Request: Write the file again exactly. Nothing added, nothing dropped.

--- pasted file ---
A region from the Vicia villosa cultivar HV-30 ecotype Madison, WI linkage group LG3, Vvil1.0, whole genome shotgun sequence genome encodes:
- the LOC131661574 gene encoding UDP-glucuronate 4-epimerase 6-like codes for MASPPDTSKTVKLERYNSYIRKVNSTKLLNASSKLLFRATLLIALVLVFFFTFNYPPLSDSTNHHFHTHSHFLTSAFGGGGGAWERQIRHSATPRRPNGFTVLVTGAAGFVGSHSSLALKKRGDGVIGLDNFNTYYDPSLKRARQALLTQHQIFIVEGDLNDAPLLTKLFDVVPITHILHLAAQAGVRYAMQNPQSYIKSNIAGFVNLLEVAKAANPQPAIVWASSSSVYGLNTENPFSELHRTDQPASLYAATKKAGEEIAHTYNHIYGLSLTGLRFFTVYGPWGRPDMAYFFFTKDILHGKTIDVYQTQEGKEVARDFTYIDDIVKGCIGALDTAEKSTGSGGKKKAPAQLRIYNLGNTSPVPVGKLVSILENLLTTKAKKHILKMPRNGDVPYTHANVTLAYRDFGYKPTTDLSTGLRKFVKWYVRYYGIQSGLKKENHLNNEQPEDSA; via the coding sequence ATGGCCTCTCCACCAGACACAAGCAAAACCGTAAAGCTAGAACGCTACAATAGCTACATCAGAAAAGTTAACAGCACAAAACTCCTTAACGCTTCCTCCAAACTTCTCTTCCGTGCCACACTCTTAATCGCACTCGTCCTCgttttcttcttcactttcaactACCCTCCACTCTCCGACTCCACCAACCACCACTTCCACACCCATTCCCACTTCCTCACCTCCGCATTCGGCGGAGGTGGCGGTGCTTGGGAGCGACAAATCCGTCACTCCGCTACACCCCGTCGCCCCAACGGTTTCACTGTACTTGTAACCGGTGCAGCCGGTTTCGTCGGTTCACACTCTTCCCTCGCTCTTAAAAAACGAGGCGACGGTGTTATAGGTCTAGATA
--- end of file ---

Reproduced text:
A region from the Vicia villosa cultivar HV-30 ecotype Madison, WI linkage group LG3, Vvil1.0, whole genome shotgun sequence genome encodes:
- the LOC131661574 gene encoding UDP-glucuronate 4-epimerase 6-like codes for MASPPDTSKTVKLERYNSYIRKVNSTKLLNASSKLLFRATLLIALVLVFFFTFNYPPLSDSTNHHFHTHSHFLTSAFGGGGGAWERQIRHSATPRRPNGFTVLVTGAAGFVGSHSSLALKKRGDGVIGLDNFNTYYDPSLKRARQALLTQHQIFIVEGDLNDAPLLTKLFDVVPITHILHLAAQAGVRYAMQNPQSYIKSNIAGFVNLLEVAKAANPQPAIVWASSSSVYGLNTENPFSELHRTDQPASLYAATKKAGEEIAHTYNHIYGLSLTGLRFFTVYGPWGRPDMAYFFFTKDILHGKTIDVYQTQEGKEVARDFTYIDDIVKGCIGALDTAEKSTGSGGKKKAPAQLRIYNLGNTSPVPVGKLVSILENLLTTKAKKHILKMPRNGDVPYTHANVTLAYRDFGYKPTTDLSTGLRKFVKWYVRYYGIQSGLKKENHLNNEQPEDSA; via the coding sequence ATGGCCTCTCCACCAGACACAAGCAAAACCGTAAAGCTAGAACGCTACAATAGCTACATCAGAAAAGTTAACAGCACAAAACTCCTTAACGCTTCCTCCAAACTTCTCTTCCGTGCCACACTCTTAATCGCACTCGTCCTCgttttcttcttcactttcaactACCCTCCACTCTCCGACTCCACCAACCACCACTTCCACACCCATTCCCACTTCCTCACCTCCGCATTCGGCGGAGGTGGCGGTGCTTGGGAGCGACAAATCCGTCACTCCGCTACACCCCGTCGCCCCAACGGTTTCACTGTACTTGTAACCGGTGCAGCCGGTTTCGTCGGTTCACACTCTTCCCTCGCTCTTAAAAAACGAGGCGACGGTGTTATAGGTCTAGATA